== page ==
Pakistan fighting Taliban for its own sake: Haqqani

LITTLE ROCK: US military action in Pakistan against Taliban fighters will destabilise a nation that now wants to fight the war ‘for our own sake,’ the nation’s ambassador to the US said on Wednesday.

Husani Haqqani warned against combat troops coming across the border from Afghanistan to seek out insurgent fighters fleeing into Pakistan. He said the country’s military, as well as its intelligence service, could seek those fighters out on their own.

‘Instead of foreign troops coming into Pakistan and thereby creating a new problem of resistance to foreigners, Pakistan will deal with all possible targets that are related to international terrorism,’ Haqqani said.

Husani Haqqani warned against combat troops coming across the border from Afghanistan to seek out insurgent fighters fleeing into Pakistan. He said the country’s military, as well as its intelligence service, could seek those fighters out on their own.

‘Instead of foreign troops coming into Pakistan and thereby creating a new problem of resistance to foreigners, Pakistan will deal with all possible targets that are related to international terrorism,’ Haqqani said.

He made the comments during a speech on Wednesday at the University of Arkansas’ Clinton School of Public Service in Little Rock.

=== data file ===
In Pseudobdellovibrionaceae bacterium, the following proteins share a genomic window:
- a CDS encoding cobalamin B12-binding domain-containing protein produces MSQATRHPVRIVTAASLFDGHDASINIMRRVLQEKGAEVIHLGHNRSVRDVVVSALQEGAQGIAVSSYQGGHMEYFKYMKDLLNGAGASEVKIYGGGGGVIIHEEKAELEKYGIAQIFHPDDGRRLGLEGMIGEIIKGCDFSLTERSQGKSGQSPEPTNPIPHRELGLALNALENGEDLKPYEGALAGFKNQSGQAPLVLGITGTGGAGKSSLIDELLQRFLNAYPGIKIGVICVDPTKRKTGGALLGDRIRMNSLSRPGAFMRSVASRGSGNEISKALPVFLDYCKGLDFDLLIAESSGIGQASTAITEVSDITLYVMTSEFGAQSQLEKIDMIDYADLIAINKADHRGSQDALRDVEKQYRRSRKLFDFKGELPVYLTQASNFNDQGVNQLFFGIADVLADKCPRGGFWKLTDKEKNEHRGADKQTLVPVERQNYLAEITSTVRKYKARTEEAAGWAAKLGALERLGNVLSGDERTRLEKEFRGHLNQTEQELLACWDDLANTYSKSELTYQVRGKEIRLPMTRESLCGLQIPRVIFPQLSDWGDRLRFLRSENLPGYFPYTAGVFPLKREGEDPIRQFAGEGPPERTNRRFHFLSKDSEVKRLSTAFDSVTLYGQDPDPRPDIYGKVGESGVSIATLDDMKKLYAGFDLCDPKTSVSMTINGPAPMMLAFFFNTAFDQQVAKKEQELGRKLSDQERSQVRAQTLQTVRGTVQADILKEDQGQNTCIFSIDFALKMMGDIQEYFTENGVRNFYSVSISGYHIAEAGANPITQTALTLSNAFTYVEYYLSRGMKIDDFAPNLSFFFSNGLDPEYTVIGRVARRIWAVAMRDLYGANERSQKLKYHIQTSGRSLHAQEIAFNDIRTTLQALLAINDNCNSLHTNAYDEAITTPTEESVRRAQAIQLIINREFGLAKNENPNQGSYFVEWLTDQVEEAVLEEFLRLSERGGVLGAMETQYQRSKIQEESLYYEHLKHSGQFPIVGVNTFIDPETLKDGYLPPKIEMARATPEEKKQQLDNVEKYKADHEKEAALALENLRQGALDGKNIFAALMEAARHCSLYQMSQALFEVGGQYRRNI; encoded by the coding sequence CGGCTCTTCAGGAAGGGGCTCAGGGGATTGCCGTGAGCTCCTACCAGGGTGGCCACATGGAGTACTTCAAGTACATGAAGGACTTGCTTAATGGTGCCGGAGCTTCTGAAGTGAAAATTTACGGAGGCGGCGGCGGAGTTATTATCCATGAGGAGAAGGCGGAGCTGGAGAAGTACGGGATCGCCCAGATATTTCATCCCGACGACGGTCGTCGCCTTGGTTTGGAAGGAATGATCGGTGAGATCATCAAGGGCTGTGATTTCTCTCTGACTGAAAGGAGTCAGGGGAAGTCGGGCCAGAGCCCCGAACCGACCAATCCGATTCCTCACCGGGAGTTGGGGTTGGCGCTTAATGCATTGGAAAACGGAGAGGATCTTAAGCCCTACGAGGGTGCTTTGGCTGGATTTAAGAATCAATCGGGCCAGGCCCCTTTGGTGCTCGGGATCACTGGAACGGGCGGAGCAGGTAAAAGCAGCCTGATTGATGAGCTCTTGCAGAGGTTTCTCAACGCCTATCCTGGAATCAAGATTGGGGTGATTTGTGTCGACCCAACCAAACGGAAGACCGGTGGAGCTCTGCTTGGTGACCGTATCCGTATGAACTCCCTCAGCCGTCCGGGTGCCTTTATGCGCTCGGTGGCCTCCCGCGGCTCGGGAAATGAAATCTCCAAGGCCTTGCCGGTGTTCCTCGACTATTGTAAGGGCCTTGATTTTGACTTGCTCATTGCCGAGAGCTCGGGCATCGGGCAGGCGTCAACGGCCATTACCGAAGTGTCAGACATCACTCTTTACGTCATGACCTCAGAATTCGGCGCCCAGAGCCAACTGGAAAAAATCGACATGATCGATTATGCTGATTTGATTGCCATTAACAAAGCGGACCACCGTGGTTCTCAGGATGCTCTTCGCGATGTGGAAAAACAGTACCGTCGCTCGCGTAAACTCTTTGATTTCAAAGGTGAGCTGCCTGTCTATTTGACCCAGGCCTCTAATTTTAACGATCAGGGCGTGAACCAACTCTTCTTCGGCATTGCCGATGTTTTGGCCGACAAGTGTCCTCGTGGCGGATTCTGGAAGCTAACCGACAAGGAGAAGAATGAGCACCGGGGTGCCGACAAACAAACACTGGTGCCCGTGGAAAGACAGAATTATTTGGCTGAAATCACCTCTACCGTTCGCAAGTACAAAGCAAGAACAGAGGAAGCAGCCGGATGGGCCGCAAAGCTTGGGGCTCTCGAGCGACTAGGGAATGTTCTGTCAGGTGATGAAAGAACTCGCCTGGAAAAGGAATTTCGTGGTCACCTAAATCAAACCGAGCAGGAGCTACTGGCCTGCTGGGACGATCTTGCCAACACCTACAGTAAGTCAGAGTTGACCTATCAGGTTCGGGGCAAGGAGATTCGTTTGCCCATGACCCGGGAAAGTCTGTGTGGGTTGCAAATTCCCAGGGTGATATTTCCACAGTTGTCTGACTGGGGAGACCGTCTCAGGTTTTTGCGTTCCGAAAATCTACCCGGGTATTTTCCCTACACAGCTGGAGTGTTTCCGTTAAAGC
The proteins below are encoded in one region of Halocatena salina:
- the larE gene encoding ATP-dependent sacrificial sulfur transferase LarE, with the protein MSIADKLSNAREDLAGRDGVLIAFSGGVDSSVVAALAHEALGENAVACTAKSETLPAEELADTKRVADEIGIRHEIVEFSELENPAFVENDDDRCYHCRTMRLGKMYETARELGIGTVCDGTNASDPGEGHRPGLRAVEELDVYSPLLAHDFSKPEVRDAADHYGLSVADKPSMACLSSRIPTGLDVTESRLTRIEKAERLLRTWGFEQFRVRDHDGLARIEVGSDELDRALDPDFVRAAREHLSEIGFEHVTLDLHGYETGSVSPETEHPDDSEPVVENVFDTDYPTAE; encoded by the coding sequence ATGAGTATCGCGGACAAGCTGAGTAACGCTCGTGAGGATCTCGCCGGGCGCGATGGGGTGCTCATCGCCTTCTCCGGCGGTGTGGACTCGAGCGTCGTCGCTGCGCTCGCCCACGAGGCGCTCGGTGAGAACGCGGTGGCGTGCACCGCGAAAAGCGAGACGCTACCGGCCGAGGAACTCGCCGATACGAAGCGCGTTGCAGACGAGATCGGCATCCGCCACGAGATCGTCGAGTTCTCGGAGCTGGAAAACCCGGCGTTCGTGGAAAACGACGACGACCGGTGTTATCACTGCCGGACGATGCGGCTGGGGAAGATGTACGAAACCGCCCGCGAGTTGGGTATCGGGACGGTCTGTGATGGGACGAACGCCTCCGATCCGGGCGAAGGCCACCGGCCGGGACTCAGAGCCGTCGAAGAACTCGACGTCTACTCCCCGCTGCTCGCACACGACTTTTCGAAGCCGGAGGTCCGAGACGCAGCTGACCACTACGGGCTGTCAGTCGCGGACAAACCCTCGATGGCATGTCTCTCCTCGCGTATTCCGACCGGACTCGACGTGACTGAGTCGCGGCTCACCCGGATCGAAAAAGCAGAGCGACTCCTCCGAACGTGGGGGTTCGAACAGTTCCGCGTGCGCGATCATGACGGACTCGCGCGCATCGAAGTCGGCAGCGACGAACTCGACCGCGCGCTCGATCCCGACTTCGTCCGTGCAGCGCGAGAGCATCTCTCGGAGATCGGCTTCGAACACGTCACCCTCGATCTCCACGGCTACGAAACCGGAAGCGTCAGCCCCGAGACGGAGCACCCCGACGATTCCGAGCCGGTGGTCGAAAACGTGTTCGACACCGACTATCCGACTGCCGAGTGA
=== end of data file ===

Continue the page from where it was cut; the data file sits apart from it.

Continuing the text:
Haqqani pointed to recent fighting in the Swat Valley, where the Pakistani army waged a three-month offensive against the Taliban. Some 2 million people fled the region.

Although hundreds of thousands have returned in the past two weeks as the military operation winds down, sporadic fighting continues.

Those who fled chose to escape the possibility of becoming ‘human shields’ for the Taliban fighters, Haqqani said.

That fighting, as well as the return of civilian rule to the country, shows Pakistan can target extremists on its own.

‘We have now decided we will fight this war for our sake,’ he said.

After the speech, Haqqani declined to answer a question on whether Pakistan would allow US drone aircraft to fly across its borders looking for Taliban fighters. Though many analysts suspect the two countries have a secret deal allowing the drone-fired missiles, Pakistan formally protests the assaults, saying they violate its sovereignty and stir anger among tribes in affected areas.

Haqqani also said the ascension of President Asif Ali Zardari meant better cooperation by Pakistani intelligence services with the US Previously, US officials have complained that some in the intelligence services had sympathies for the Taliban fighters.

‘The ground realities have changed incredibly since the restoration of democracy last year,’ Haqqani said.

The ambassador praised an Obama administration promise of $1.5 billion in civilian aid a year, saying American investment would help young men make ‘boxer shorts for Wal-Mart rather than improvised explosive devices for the Taliban.’ He also said military leaders wouldn’t interfere with the country’s civilian government, long a problem since the country’s creation in 1947.

‘This time, Pakistan intends to complete the transformation to democracy,’ Haqqani said.

‘Our military as an institution has also decided … instead of coup d’etat, they will allow the democratic process to move forward.’

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